Metacognition is simply the process of thinking about thinking. It may seem a bit obscure, but delving into this concept of metacognition with your child can have a very positive effect on learning. In this article, http://www.edutopia.org/blog/metacognition-gift-that-keeps-giving-donna-wilson-marcus-conyers the author explains the use of metacognition as a “thinking tool” that improves learning and creates independent thinkers. Once you begin to understand metacognition, you can model it for your child by working through the steps of problem-solving or learning a new concept verbally.
A significant change in middle school is the shift from one teacher overseeing all of your child’s courses to one teacher for each content area. Juggling the requirements for each course requires a bit of initiative on behalf of the student. Here at Laurel Springs, teachers send welcome emails and videos to each student at the start of the enrollment to set expectations and to begin building the student-teacher relationship. Encourage your student to reply to that email with an introduction. This is a big step for some children, but it can benefit them greatly by opening the lines of communication with their teacher. In addition, encourage your student to get involved in the many social opportunities provided by Laurel Springs. This again requires some initiative, but it will allow the student to build connections with the staff and students and give them the opportunity to develop their interests within a community of learners.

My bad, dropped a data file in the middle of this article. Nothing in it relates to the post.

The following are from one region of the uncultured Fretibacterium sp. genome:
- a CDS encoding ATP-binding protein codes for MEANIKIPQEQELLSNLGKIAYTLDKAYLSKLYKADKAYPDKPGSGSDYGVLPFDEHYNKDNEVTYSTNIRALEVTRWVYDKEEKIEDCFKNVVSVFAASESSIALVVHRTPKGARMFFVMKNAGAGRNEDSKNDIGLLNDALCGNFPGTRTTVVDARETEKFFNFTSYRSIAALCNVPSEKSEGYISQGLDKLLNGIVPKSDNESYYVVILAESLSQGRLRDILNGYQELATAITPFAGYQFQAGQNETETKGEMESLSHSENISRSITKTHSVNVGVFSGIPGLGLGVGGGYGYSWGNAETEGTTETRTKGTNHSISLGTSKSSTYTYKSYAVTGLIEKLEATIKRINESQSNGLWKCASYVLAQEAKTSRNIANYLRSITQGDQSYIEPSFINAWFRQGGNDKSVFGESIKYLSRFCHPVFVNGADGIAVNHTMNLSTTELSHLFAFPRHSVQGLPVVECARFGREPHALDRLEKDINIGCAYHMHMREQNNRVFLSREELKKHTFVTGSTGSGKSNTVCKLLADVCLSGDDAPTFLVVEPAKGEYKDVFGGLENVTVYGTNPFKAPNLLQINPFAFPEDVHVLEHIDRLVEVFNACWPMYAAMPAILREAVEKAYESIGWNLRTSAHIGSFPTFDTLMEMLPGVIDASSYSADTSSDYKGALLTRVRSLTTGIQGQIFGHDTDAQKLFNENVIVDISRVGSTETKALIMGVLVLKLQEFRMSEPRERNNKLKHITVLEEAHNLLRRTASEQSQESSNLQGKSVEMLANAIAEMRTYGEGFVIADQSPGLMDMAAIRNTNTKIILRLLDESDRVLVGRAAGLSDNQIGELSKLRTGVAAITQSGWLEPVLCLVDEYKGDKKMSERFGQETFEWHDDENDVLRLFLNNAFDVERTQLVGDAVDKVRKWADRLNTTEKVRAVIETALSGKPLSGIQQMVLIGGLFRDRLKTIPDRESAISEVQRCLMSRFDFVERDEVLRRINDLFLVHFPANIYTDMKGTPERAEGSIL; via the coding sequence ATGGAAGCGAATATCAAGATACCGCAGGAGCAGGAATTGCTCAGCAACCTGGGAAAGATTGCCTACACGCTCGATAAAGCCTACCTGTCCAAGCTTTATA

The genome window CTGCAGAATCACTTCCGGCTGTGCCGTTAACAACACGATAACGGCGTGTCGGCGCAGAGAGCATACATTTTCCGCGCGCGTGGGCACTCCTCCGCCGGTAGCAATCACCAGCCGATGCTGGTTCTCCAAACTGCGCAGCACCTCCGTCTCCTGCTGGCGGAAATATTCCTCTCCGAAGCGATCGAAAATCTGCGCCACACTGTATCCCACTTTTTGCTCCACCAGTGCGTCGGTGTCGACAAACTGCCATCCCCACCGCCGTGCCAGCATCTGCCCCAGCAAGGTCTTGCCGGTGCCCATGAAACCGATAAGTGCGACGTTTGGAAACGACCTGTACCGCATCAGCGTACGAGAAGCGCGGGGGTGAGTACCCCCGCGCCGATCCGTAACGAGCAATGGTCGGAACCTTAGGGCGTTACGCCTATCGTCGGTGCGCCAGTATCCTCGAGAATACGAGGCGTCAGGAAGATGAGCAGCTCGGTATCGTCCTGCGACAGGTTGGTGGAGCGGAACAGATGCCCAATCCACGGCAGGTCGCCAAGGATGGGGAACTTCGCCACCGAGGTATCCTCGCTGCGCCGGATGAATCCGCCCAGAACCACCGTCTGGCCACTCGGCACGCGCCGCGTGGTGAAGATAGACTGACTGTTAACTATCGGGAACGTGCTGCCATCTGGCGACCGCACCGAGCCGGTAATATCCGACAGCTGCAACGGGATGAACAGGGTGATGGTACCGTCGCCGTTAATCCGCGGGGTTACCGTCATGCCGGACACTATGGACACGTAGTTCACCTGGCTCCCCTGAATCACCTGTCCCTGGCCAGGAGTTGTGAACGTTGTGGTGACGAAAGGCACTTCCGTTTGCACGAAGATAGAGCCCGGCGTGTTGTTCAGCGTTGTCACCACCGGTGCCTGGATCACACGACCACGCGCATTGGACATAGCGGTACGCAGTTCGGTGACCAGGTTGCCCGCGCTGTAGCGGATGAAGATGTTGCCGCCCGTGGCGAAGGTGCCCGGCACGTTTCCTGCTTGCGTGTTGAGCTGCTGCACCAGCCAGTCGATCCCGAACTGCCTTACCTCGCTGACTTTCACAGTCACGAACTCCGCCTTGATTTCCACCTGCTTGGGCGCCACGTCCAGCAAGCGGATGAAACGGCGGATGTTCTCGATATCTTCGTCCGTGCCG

“Procrastination makes easy things hard, hard things harder.” — Mason Cooley
Unfortunately, procrastination is something a lot of people, regardless of age, struggle to manage. When a looming project or other formidable task is hanging over our heads, the need to push it off one more minute, hour, day, or week can be hard to overcome. One of the many benefits of schooling online is that students have the flexibility to do school at any time that is convenient for them. With this flexibility, comes the added responsibility for students to keep to a daily schedule and stay accountable for completing assignments. As an educator, I am a firm believer in a Sunday night “prep hour”. Take time weekly to create a schedule for the upcoming week. Once you set a schedule, hold your child accountable to the tasks, assignments, and deadlines in that schedule. Here is a list of rewards for tweens and teens that can be used as motivation for completing tasks and assignments on time:
- Time on an electronic device or gaming system
- Recreation activity such as hiking, swimming, or biking
- Family game night
- Time spent on a favorite hobby
- Movie night
- Time with friends
Don’t allow procrastination to keep your child from reaching their goals. Once a child is behind, motivation can be lost and getting back on track can become very daunting.
Hopefully these simple tips for middle school preparation will enable your child move closer to becoming an effective, efficient, independent, and lifelong learner.